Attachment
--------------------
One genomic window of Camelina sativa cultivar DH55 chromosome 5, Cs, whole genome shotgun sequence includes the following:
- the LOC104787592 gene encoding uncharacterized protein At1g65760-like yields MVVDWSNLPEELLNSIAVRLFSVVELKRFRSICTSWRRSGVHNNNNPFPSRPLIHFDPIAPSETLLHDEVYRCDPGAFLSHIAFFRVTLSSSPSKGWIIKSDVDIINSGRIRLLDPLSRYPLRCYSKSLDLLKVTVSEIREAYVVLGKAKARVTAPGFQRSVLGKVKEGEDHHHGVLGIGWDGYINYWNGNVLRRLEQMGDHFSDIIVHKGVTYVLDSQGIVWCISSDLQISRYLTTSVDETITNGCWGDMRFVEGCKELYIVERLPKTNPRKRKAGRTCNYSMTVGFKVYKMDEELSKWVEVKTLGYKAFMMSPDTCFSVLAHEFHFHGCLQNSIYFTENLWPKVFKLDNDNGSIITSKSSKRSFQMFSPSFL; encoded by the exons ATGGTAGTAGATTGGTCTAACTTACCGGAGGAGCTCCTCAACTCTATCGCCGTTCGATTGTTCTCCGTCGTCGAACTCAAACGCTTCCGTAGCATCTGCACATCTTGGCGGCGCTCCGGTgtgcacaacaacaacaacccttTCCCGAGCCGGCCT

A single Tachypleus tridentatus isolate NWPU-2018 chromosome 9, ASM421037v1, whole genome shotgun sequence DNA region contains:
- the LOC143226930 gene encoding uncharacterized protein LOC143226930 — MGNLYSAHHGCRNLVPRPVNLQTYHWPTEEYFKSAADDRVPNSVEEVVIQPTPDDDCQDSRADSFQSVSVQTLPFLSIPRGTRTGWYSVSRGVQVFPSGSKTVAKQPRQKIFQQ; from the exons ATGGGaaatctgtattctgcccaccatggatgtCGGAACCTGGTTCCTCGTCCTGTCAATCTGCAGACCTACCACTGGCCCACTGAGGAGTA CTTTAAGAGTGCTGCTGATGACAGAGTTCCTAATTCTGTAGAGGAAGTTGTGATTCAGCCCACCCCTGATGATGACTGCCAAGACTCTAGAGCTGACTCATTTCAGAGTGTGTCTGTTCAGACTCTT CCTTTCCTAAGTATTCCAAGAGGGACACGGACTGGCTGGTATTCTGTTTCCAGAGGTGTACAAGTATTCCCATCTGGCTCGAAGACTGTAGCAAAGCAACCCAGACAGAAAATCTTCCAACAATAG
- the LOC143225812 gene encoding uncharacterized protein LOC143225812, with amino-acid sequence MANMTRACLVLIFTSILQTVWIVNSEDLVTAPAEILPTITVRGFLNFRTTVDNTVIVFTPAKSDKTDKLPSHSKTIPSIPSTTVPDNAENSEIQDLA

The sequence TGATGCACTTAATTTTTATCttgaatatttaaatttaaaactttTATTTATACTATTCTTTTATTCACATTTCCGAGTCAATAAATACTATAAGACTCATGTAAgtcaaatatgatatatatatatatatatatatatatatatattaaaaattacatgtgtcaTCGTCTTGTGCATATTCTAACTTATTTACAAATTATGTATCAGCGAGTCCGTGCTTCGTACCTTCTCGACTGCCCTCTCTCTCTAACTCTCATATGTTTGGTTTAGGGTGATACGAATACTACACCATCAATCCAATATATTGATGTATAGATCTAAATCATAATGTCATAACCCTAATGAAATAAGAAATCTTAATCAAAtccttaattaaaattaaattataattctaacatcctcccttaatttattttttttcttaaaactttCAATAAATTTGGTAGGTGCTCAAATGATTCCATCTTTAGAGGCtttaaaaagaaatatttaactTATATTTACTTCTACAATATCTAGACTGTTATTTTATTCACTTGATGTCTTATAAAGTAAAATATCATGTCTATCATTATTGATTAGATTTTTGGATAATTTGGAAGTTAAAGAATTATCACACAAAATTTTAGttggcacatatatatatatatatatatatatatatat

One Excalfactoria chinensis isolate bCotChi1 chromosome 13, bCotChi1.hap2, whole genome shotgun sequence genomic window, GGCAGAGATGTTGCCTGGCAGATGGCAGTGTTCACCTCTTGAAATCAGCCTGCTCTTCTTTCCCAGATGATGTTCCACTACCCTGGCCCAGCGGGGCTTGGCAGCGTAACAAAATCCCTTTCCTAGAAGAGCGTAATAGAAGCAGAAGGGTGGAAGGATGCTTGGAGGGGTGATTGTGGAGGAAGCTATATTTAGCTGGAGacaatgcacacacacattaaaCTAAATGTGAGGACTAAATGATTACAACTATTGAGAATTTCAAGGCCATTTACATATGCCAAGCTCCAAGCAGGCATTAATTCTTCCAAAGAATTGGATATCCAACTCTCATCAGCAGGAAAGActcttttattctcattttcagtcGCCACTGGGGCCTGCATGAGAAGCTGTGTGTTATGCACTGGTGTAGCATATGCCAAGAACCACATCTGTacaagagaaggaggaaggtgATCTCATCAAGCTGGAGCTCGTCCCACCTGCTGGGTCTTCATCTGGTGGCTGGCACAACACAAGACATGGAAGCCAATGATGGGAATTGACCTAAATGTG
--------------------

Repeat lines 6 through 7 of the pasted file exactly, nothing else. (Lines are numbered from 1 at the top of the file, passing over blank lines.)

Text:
The sequence TGATGCACTTAATTTTTATCttgaatatttaaatttaaaactttTATTTATACTATTCTTTTATTCACATTTCCGAGTCAATAAATACTATAAGACTCATGTAAgtcaaatatgatatatatatatatatatatatatatatatattaaaaattacatgtgtcaTCGTCTTGTGCATATTCTAACTTATTTACAAATTATGTATCAGCGAGTCCGTGCTTCGTACCTTCTCGACTGCCCTCTCTCTCTAACTCTCATATGTTTGGTTTAGGGTGATACGAATACTACACCATCAATCCAATATATTGATGTATAGATCTAAATCATAATGTCATAACCCTAATGAAATAAGAAATCTTAATCAAAtccttaattaaaattaaattataattctaacatcctcccttaatttattttttttcttaaaactttCAATAAATTTGGTAGGTGCTCAAATGATTCCATCTTTAGAGGCtttaaaaagaaatatttaactTATATTTACTTCTACAATATCTAGACTGTTATTTTATTCACTTGATGTCTTATAAAGTAAAATATCATGTCTATCATTATTGATTAGATTTTTGGATAATTTGGAAGTTAAAGAATTATCACACAAAATTTTAGttggcacatatatatatatatatatatatatatatat

One Excalfactoria chinensis isolate bCotChi1 chromosome 13, bCotChi1.hap2, whole genome shotgun sequence genomic window, GGCAGAGATGTTGCCTGGCAGATGGCAGTGTTCACCTCTTGAAATCAGCCTGCTCTTCTTTCCCAGATGATGTTCCACTACCCTGGCCCAGCGGGGCTTGGCAGCGTAACAAAATCCCTTTCCTAGAAGAGCGTAATAGAAGCAGAAGGGTGGAAGGATGCTTGGAGGGGTGATTGTGGAGGAAGCTATATTTAGCTGGAGacaatgcacacacacattaaaCTAAATGTGAGGACTAAATGATTACAACTATTGAGAATTTCAAGGCCATTTACATATGCCAAGCTCCAAGCAGGCATTAATTCTTCCAAAGAATTGGATATCCAACTCTCATCAGCAGGAAAGActcttttattctcattttcagtcGCCACTGGGGCCTGCATGAGAAGCTGTGTGTTATGCACTGGTGTAGCATATGCCAAGAACCACATCTGTacaagagaaggaggaaggtgATCTCATCAAGCTGGAGCTCGTCCCACCTGCTGGGTCTTCATCTGGTGGCTGGCACAACACAAGACATGGAAGCCAATGATGGGAATTGACCTAAATGTG